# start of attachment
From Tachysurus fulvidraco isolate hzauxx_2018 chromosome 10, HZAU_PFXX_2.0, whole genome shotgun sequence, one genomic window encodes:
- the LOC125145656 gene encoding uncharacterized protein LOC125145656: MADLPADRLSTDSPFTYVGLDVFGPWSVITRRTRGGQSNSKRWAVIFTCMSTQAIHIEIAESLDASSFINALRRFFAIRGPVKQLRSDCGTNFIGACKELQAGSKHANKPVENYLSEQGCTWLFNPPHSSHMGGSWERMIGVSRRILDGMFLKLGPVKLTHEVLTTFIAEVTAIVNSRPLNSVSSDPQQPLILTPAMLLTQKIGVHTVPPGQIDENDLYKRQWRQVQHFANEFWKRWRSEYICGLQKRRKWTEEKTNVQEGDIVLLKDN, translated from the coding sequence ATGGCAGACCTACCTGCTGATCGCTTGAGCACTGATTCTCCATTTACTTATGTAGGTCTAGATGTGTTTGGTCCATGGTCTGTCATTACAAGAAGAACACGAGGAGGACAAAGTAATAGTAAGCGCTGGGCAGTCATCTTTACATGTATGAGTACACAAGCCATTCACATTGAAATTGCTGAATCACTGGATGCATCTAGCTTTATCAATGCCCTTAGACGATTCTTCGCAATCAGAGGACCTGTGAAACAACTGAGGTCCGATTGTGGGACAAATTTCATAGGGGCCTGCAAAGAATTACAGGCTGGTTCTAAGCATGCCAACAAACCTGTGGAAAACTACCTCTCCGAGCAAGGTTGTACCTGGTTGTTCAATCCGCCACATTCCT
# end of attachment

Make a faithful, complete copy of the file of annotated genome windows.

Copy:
From Tachysurus fulvidraco isolate hzauxx_2018 chromosome 10, HZAU_PFXX_2.0, whole genome shotgun sequence, one genomic window encodes:
- the LOC125145656 gene encoding uncharacterized protein LOC125145656: MADLPADRLSTDSPFTYVGLDVFGPWSVITRRTRGGQSNSKRWAVIFTCMSTQAIHIEIAESLDASSFINALRRFFAIRGPVKQLRSDCGTNFIGACKELQAGSKHANKPVENYLSEQGCTWLFNPPHSSHMGGSWERMIGVSRRILDGMFLKLGPVKLTHEVLTTFIAEVTAIVNSRPLNSVSSDPQQPLILTPAMLLTQKIGVHTVPPGQIDENDLYKRQWRQVQHFANEFWKRWRSEYICGLQKRRKWTEEKTNVQEGDIVLLKDN, translated from the coding sequence ATGGCAGACCTACCTGCTGATCGCTTGAGCACTGATTCTCCATTTACTTATGTAGGTCTAGATGTGTTTGGTCCATGGTCTGTCATTACAAGAAGAACACGAGGAGGACAAAGTAATAGTAAGCGCTGGGCAGTCATCTTTACATGTATGAGTACACAAGCCATTCACATTGAAATTGCTGAATCACTGGATGCATCTAGCTTTATCAATGCCCTTAGACGATTCTTCGCAATCAGAGGACCTGTGAAACAACTGAGGTCCGATTGTGGGACAAATTTCATAGGGGCCTGCAAAGAATTACAGGCTGGTTCTAAGCATGCCAACAAACCTGTGGAAAACTACCTCTCCGAGCAAGGTTGTACCTGGTTGTTCAATCCGCCACATTCCT